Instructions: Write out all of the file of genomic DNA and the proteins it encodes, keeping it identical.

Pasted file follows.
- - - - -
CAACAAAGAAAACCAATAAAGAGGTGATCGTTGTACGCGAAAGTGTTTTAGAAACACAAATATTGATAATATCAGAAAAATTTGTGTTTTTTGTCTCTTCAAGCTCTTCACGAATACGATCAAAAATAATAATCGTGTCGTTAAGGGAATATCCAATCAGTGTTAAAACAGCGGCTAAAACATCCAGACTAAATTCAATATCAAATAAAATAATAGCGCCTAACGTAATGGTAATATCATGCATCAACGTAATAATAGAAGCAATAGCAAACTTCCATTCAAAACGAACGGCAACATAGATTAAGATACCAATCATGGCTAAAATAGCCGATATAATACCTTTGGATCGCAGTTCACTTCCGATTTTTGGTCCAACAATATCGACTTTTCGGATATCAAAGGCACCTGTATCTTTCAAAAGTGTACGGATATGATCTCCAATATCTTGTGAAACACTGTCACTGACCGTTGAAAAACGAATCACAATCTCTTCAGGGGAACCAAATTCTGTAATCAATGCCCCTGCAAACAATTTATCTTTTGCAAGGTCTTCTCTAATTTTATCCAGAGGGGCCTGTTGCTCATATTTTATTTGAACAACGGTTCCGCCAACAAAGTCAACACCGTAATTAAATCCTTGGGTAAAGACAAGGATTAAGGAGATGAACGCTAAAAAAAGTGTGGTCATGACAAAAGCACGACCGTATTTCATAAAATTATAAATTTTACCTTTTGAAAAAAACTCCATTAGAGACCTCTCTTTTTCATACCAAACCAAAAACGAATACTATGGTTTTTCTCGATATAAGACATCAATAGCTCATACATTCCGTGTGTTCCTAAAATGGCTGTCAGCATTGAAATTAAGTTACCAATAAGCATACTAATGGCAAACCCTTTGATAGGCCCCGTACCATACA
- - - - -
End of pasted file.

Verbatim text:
CAACAAAGAAAACCAATAAAGAGGTGATCGTTGTACGCGAAAGTGTTTTAGAAACACAAATATTGATAATATCAGAAAAATTTGTGTTTTTTGTCTCTTCAAGCTCTTCACGAATACGATCAAAAATAATAATCGTGTCGTTAAGGGAATATCCAATCAGTGTTAAAACAGCGGCTAAAACATCCAGACTAAATTCAATATCAAATAAAATAATAGCGCCTAACGTAATGGTAATATCATGCATCAACGTAATAATAGAAGCAATAGCAAACTTCCATTCAAAACGAACGGCAACATAGATTAAGATACCAATCATGGCTAAAATAGCCGATATAATACCTTTGGATCGCAGTTCACTTCCGATTTTTGGTCCAACAATATCGACTTTTCGGATATCAAAGGCACCTGTATCTTTCAAAAGTGTACGGATATGATCTCCAATATCTTGTGAAACACTGTCACTGACCGTTGAAAAACGAATCACAATCTCTTCAGGGGAACCAAATTCTGTAATCAATGCCCCTGCAAACAATTTATCTTTTGCAAGGTCTTCTCTAATTTTATCCAGAGGGGCCTGTTGCTCATATTTTATTTGAACAACGGTTCCGCCAACAAAGTCAACACCGTAATTAAATCCTTGGGTAAAGACAAGGATTAAGGAGATGAACGCTAAAAAAAGTGTGGTCATGACAAAAGCACGACCGTATTTCATAAAATTATAAATTTTACCTTTTGAAAAAAACTCCATTAGAGACCTCTCTTTTTCATACCAAACCAAAAACGAATACTATGGTTTTTCTCGATATAAGACATCAATAGCTCATACATTCCGTGTGTTCCTAAAATGGCTGTCAGCATTGAAATTAAGTTACCAATAAGCATACTAATGGCAAACCCTTTGATAGGCCCCGTACCATACA